"Drenched and Overgrown"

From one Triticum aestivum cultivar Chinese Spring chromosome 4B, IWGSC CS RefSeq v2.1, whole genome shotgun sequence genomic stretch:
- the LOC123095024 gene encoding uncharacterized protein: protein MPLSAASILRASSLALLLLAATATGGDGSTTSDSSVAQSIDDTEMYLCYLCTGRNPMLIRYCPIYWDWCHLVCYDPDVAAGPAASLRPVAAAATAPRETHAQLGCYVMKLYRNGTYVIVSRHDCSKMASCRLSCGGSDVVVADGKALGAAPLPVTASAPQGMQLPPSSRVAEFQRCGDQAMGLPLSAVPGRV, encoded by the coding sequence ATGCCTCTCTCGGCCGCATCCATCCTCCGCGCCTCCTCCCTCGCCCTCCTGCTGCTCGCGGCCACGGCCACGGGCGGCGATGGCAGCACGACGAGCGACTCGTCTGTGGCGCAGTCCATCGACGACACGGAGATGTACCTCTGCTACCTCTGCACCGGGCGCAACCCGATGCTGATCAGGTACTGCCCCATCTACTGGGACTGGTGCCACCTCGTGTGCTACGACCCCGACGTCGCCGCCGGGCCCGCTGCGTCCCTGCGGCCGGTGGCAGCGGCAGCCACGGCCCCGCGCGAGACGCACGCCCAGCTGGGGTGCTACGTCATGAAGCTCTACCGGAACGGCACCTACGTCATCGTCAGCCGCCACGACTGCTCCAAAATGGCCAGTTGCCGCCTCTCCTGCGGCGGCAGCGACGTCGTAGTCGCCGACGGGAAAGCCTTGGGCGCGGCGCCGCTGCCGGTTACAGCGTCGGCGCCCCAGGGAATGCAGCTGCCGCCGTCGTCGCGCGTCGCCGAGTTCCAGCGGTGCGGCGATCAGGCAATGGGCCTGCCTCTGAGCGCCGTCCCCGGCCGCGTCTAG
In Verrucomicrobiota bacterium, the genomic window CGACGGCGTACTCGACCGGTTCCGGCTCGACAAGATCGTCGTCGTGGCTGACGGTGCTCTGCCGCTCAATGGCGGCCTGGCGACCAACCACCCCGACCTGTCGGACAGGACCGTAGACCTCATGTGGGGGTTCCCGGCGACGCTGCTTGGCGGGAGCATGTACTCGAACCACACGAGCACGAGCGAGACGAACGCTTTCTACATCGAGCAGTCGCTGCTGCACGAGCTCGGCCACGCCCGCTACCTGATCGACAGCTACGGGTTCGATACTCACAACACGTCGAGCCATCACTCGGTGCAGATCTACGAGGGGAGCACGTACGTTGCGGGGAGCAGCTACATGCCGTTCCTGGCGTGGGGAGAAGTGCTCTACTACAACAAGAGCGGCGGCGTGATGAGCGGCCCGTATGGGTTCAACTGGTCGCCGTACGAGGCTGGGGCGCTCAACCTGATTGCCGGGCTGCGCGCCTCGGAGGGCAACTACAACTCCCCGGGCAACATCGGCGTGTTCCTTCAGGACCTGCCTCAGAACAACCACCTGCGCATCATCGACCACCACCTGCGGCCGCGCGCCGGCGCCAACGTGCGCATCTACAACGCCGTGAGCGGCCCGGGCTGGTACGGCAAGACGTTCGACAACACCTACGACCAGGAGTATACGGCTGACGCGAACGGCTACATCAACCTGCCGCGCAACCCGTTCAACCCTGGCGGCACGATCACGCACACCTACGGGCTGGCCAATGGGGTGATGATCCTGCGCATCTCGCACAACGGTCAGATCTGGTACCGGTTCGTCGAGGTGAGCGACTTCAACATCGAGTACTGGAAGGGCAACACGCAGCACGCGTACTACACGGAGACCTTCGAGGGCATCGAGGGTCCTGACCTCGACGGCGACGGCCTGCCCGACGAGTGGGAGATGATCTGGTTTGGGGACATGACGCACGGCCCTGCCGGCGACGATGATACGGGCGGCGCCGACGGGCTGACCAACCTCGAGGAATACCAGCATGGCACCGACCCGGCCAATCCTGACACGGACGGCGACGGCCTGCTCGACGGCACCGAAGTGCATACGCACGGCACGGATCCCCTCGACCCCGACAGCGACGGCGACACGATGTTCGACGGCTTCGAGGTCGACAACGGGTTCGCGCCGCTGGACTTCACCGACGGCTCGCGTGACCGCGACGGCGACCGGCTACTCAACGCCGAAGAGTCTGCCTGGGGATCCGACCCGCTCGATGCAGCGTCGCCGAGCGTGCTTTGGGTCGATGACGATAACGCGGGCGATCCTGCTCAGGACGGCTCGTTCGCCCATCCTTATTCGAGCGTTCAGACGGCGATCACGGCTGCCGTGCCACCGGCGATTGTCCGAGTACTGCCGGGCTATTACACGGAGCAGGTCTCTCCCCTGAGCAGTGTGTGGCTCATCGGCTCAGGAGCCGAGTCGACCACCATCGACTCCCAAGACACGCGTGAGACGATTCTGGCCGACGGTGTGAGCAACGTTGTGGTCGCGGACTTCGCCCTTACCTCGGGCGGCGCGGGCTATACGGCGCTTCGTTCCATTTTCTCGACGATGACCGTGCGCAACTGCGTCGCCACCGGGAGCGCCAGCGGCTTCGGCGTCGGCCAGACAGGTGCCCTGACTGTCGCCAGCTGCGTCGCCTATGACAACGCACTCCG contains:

My installations, paintings, drawings projects speak to a warming planet, invasive plant and animal species, plastics, and rising tides and their effect on and transformation of our landscape and natural resources. To reflect this concept visually, some of the artworks’ subjects and surfaces are layered with cut forms that mimic coral, seaweed, and flora. There’s a physicality to the installation work in the way it juts forth from the wall, creating a metaphorical sound like the rapturous violence of giant waves crashing into a calving glacier. We are living in uncertain times — a growing ‘water world’ with more droughts and dwindling fresh drinking water, as our need for it arises. My work traverses the underbelly of the sublime and the future of an Earthly dystopia. My use of plastic materials, in both the installations and paintings, causes a paradox of thought. I’m repulsed by the proliferation of plastics in nearly everything we use and how it’s littered throughout the natural environment, yet I’m attracted to the smooth sexiness, ease of cutting, and the durability of working and painting on this material. My tiny-haired brushes glide along the surface, allowing the oil paint to leave delicate marks and lush statements. Most plastic has a short lifespan — one use and it’s discarded, may be recycled. My work offers plastic a long shelf life, thereby raising its hierarchy and value in the material world. It also becomes ambiguous: the way the paint sits on the surface, how it captures the light, and the transparency, calls to mind Old Master modes of painting, such as indirect, glazing, etc. With over 5 trillion pieces of plastic in the ocean, the irony of a hand-painted, plastic ocean is not lost on me — a sleek, silky, glossy, human-made material is cut, painted, layered, and transformed into a contemporary, swirling waterscape, where beauty and darkness reside.

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